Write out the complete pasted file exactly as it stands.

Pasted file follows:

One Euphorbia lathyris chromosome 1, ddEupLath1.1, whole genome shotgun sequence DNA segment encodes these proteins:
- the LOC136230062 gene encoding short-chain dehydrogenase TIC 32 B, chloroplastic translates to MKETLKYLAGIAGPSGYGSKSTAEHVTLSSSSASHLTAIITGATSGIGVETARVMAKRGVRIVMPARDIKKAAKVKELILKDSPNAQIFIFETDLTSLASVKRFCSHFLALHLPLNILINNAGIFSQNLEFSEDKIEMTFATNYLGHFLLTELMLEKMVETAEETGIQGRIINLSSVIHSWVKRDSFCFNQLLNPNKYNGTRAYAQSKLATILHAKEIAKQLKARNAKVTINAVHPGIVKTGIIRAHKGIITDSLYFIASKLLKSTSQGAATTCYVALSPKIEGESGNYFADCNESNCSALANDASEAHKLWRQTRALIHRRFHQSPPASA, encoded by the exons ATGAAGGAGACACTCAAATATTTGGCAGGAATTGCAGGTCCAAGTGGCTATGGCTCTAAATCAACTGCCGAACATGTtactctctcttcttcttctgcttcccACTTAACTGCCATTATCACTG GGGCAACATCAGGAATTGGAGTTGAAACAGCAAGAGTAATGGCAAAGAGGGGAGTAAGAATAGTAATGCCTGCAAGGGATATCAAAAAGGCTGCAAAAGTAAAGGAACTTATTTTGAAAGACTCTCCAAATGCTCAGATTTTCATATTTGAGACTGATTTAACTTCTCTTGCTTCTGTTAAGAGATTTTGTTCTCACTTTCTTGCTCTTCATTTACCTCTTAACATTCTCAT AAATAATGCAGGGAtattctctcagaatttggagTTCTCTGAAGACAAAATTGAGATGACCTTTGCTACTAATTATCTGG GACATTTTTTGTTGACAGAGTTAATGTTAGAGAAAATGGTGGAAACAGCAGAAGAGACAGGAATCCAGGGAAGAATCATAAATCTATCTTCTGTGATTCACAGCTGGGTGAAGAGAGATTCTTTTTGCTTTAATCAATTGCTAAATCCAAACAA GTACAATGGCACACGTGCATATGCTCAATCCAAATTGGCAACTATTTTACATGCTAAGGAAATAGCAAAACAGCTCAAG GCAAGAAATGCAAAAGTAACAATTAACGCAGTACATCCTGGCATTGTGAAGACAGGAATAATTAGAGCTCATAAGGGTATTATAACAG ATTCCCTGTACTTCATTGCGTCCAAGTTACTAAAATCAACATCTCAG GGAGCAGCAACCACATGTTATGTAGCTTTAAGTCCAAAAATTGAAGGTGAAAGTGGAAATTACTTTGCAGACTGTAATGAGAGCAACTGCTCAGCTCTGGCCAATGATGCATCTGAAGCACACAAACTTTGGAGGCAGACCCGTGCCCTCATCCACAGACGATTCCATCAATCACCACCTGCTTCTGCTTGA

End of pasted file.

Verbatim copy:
One Euphorbia lathyris chromosome 1, ddEupLath1.1, whole genome shotgun sequence DNA segment encodes these proteins:
- the LOC136230062 gene encoding short-chain dehydrogenase TIC 32 B, chloroplastic translates to MKETLKYLAGIAGPSGYGSKSTAEHVTLSSSSASHLTAIITGATSGIGVETARVMAKRGVRIVMPARDIKKAAKVKELILKDSPNAQIFIFETDLTSLASVKRFCSHFLALHLPLNILINNAGIFSQNLEFSEDKIEMTFATNYLGHFLLTELMLEKMVETAEETGIQGRIINLSSVIHSWVKRDSFCFNQLLNPNKYNGTRAYAQSKLATILHAKEIAKQLKARNAKVTINAVHPGIVKTGIIRAHKGIITDSLYFIASKLLKSTSQGAATTCYVALSPKIEGESGNYFADCNESNCSALANDASEAHKLWRQTRALIHRRFHQSPPASA, encoded by the exons ATGAAGGAGACACTCAAATATTTGGCAGGAATTGCAGGTCCAAGTGGCTATGGCTCTAAATCAACTGCCGAACATGTtactctctcttcttcttctgcttcccACTTAACTGCCATTATCACTG GGGCAACATCAGGAATTGGAGTTGAAACAGCAAGAGTAATGGCAAAGAGGGGAGTAAGAATAGTAATGCCTGCAAGGGATATCAAAAAGGCTGCAAAAGTAAAGGAACTTATTTTGAAAGACTCTCCAAATGCTCAGATTTTCATATTTGAGACTGATTTAACTTCTCTTGCTTCTGTTAAGAGATTTTGTTCTCACTTTCTTGCTCTTCATTTACCTCTTAACATTCTCAT AAATAATGCAGGGAtattctctcagaatttggagTTCTCTGAAGACAAAATTGAGATGACCTTTGCTACTAATTATCTGG GACATTTTTTGTTGACAGAGTTAATGTTAGAGAAAATGGTGGAAACAGCAGAAGAGACAGGAATCCAGGGAAGAATCATAAATCTATCTTCTGTGATTCACAGCTGGGTGAAGAGAGATTCTTTTTGCTTTAATCAATTGCTAAATCCAAACAA GTACAATGGCACACGTGCATATGCTCAATCCAAATTGGCAACTATTTTACATGCTAAGGAAATAGCAAAACAGCTCAAG GCAAGAAATGCAAAAGTAACAATTAACGCAGTACATCCTGGCATTGTGAAGACAGGAATAATTAGAGCTCATAAGGGTATTATAACAG ATTCCCTGTACTTCATTGCGTCCAAGTTACTAAAATCAACATCTCAG GGAGCAGCAACCACATGTTATGTAGCTTTAAGTCCAAAAATTGAAGGTGAAAGTGGAAATTACTTTGCAGACTGTAATGAGAGCAACTGCTCAGCTCTGGCCAATGATGCATCTGAAGCACACAAACTTTGGAGGCAGACCCGTGCCCTCATCCACAGACGATTCCATCAATCACCACCTGCTTCTGCTTGA